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The problem with toilets at Weinam Creek Translink terminal brings to mind problems with toilets generally in the community. Clearly there are not enough toilets generally for women. Because of the difference between men and women, it is obviously far more difficult for women to use a toilet. That means it takes longer to go to a toilet at a public event in particular. But a count of toilets in both men’s and women’s facilities are similar in numbers. There need to be twice as many toilets for women in all public facilities. Legislation needs to change to correct the anomaly.


Noticed the council mowing taking place on Macleay recently. Can’t imagine why a good operator would blow the grass and leaves out onto the roadway, when totally unnecessary. A bad look and a lack of care and attention. Why not drive up one side and blow back inside, and do the opposite up the other side of the street?


The recent Macleay Island Arts Complex Inc Behind the Lens photographic event was definitely a surprise. Not only were the entries symbolic of our island lifestyle, but the range and efforts is to be commended. Another surprise was the fresh new look around the place. New president Craig Shanks has brought some practical expertise to the table and already has seen the complex get a makeover with all internal areas given new paint. Enthusiasm is obvious and there are some exciting plans afoot for some major gallery extensions in the future, provided some funding can be found. Good to see, and thanks for asking the FBI to open the event!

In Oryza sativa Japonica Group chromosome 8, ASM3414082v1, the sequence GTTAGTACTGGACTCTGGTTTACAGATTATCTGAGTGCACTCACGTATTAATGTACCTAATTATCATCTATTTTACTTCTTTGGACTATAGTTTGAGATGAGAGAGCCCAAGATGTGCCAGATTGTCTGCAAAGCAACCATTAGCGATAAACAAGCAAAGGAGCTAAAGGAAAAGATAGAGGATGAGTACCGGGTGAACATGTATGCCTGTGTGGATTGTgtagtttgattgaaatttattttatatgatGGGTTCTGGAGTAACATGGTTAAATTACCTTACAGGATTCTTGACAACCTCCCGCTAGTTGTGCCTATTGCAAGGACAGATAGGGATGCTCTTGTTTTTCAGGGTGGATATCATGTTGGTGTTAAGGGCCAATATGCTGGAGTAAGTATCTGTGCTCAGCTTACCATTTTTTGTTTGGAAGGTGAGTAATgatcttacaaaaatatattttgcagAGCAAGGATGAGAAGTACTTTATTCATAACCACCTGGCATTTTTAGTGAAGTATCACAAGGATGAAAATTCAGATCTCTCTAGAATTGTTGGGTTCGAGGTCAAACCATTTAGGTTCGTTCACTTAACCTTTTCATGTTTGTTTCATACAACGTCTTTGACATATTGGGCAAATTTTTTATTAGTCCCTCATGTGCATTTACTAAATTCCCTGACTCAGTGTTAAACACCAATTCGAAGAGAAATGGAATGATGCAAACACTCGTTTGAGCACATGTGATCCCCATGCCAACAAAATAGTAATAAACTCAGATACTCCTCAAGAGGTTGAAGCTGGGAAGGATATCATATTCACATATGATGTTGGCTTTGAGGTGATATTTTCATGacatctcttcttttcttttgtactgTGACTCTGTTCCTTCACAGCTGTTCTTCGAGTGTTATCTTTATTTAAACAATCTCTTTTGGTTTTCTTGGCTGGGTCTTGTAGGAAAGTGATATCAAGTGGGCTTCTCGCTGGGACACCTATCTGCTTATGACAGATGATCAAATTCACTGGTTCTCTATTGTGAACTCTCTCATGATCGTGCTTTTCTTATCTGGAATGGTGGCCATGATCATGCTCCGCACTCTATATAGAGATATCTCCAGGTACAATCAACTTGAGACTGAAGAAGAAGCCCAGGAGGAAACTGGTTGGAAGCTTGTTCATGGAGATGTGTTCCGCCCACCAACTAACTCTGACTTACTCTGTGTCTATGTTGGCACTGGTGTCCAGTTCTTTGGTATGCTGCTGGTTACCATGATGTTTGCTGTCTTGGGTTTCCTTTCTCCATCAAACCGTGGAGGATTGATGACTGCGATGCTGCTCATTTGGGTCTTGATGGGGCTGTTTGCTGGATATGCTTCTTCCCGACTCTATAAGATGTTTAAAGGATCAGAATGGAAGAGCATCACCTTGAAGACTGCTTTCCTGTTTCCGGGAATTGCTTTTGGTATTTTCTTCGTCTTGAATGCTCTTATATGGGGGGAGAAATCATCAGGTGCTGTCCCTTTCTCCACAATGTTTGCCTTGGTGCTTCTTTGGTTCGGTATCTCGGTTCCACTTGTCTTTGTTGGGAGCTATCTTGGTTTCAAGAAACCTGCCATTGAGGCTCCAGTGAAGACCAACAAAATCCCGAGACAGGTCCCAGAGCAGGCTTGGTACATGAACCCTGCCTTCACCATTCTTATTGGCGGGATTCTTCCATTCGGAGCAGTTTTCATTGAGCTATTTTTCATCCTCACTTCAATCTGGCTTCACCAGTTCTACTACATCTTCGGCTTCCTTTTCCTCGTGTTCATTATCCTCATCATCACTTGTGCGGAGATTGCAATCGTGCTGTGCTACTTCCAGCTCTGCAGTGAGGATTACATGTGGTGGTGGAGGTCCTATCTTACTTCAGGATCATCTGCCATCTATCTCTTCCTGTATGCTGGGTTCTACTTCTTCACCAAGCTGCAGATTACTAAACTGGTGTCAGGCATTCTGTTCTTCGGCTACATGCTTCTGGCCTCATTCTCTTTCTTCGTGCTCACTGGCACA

Many readers are excited about the prospect of cafe-restaurants at the end of the new Russell and Macleay Island jetties. From our observation, the handicap to it ever becoming a reality will be dealing with Translink. Readers may remember our comments in relation to the setting up of businesses in the vacant premises at the Redland Translink terminal. We know one of the parties involved have been ‘negotiating’ with Translink for over two years, and it still hasn’t been finalised. The problem we are told is that the bureaucratic system in place makes it almost impossible for anyone to be willing to ‘make a decision’ for fear of ‘jeopardising’ their long crawl up the bureaucratic chain. We feel sorry for developer Todd Reinke. It will be a ‘nightmare’ negotiation process.


Our island yachting prodigy, Mara Stransky, is back on the islands after 2 months in Europe competing in three international regattas, amidst an extensive training and fitness schedule. Needless to say, Mara is very happy to be back home on the Bay Islands. The three Aussie girls all placed in the top 10 in the Under 21 World Championships in Poland. However, the Sailing World Championships in Denmark was a much more testing event due to very shifty weather, scattering results randomly throughout the fleet. The usual high scorers were peppered across the board and luck was a factor. However it was a fantastic opportunity for Mara to learn from, in the midst of the world's best female sailors. Mara was named the female Sailor of the Year, at the Queensland Sailing Awards held at Southport during her time away. Her father, Andrew Stransky, was proud to accept her trophy in her absence. With only two years now to Tokyo 2020 Olympics there will be little rest for Mara, as training and competing at an elite level will step another notch in preparation. Another exciting bit of news is that the Royal Queensland Yacht Squadron deemed Mara eligible for the John Harrison Grant. This is a fund to help sponsor potential Olympic sailors. It will certainly help her in her continuing quest to represent Australia in Tokyo.